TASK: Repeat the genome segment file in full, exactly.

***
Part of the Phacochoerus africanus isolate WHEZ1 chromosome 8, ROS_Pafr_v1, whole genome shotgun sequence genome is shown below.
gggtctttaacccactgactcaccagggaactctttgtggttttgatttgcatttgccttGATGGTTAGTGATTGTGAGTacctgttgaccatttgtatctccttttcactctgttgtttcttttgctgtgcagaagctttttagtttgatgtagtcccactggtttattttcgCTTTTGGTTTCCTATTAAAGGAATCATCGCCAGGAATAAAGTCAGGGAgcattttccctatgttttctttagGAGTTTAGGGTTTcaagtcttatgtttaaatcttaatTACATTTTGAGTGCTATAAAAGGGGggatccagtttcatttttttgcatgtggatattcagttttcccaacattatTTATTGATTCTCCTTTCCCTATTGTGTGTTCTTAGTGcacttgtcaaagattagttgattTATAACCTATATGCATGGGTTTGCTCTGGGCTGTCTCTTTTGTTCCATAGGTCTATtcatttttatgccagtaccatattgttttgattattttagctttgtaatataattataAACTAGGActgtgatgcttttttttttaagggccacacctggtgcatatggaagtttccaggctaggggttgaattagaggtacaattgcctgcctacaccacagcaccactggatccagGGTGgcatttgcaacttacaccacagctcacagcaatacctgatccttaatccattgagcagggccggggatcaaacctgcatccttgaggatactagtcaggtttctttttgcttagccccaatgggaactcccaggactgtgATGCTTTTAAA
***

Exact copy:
Part of the Phacochoerus africanus isolate WHEZ1 chromosome 8, ROS_Pafr_v1, whole genome shotgun sequence genome is shown below.
gggtctttaacccactgactcaccagggaactctttgtggttttgatttgcatttgccttGATGGTTAGTGATTGTGAGTacctgttgaccatttgtatctccttttcactctgttgtttcttttgctgtgcagaagctttttagtttgatgtagtcccactggtttattttcgCTTTTGGTTTCCTATTAAAGGAATCATCGCCAGGAATAAAGTCAGGGAgcattttccctatgttttctttagGAGTTTAGGGTTTcaagtcttatgtttaaatcttaatTACATTTTGAGTGCTATAAAAGGGGggatccagtttcatttttttgcatgtggatattcagttttcccaacattatTTATTGATTCTCCTTTCCCTATTGTGTGTTCTTAGTGcacttgtcaaagattagttgattTATAACCTATATGCATGGGTTTGCTCTGGGCTGTCTCTTTTGTTCCATAGGTCTATtcatttttatgccagtaccatattgttttgattattttagctttgtaatataattataAACTAGGActgtgatgcttttttttttaagggccacacctggtgcatatggaagtttccaggctaggggttgaattagaggtacaattgcctgcctacaccacagcaccactggatccagGGTGgcatttgcaacttacaccacagctcacagcaatacctgatccttaatccattgagcagggccggggatcaaacctgcatccttgaggatactagtcaggtttctttttgcttagccccaatgggaactcccaggactgtgATGCTTTTAAA